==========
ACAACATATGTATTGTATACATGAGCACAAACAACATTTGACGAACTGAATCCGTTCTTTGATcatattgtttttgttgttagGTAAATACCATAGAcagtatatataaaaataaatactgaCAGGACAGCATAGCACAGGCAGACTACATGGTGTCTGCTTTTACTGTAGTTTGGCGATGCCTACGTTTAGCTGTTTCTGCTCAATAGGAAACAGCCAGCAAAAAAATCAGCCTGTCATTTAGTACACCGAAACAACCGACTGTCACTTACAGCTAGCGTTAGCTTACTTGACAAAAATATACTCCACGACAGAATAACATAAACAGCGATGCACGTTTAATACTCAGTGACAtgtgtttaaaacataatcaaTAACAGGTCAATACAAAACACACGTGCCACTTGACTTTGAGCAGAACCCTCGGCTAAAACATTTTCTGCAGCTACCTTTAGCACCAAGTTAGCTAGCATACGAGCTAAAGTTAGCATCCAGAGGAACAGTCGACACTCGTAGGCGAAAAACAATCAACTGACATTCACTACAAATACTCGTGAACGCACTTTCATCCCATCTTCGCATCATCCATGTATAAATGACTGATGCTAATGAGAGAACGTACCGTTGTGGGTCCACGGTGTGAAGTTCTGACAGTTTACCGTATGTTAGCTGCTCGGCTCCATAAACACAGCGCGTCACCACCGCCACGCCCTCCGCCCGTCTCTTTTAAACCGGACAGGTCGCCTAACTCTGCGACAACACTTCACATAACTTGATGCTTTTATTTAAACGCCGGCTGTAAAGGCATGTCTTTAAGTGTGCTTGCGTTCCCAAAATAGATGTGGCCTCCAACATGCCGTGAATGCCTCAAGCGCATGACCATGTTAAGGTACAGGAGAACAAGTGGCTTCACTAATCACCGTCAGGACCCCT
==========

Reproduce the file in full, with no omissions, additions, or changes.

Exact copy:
ACAACATATGTATTGTATACATGAGCACAAACAACATTTGACGAACTGAATCCGTTCTTTGATcatattgtttttgttgttagGTAAATACCATAGAcagtatatataaaaataaatactgaCAGGACAGCATAGCACAGGCAGACTACATGGTGTCTGCTTTTACTGTAGTTTGGCGATGCCTACGTTTAGCTGTTTCTGCTCAATAGGAAACAGCCAGCAAAAAAATCAGCCTGTCATTTAGTACACCGAAACAACCGACTGTCACTTACAGCTAGCGTTAGCTTACTTGACAAAAATATACTCCACGACAGAATAACATAAACAGCGATGCACGTTTAATACTCAGTGACAtgtgtttaaaacataatcaaTAACAGGTCAATACAAAACACACGTGCCACTTGACTTTGAGCAGAACCCTCGGCTAAAACATTTTCTGCAGCTACCTTTAGCACCAAGTTAGCTAGCATACGAGCTAAAGTTAGCATCCAGAGGAACAGTCGACACTCGTAGGCGAAAAACAATCAACTGACATTCACTACAAATACTCGTGAACGCACTTTCATCCCATCTTCGCATCATCCATGTATAAATGACTGATGCTAATGAGAGAACGTACCGTTGTGGGTCCACGGTGTGAAGTTCTGACAGTTTACCGTATGTTAGCTGCTCGGCTCCATAAACACAGCGCGTCACCACCGCCACGCCCTCCGCCCGTCTCTTTTAAACCGGACAGGTCGCCTAACTCTGCGACAACACTTCACATAACTTGATGCTTTTATTTAAACGCCGGCTGTAAAGGCATGTCTTTAAGTGTGCTTGCGTTCCCAAAATAGATGTGGCCTCCAACATGCCGTGAATGCCTCAAGCGCATGACCATGTTAAGGTACAGGAGAACAAGTGGCTTCACTAATCACCGTCAGGACCCCT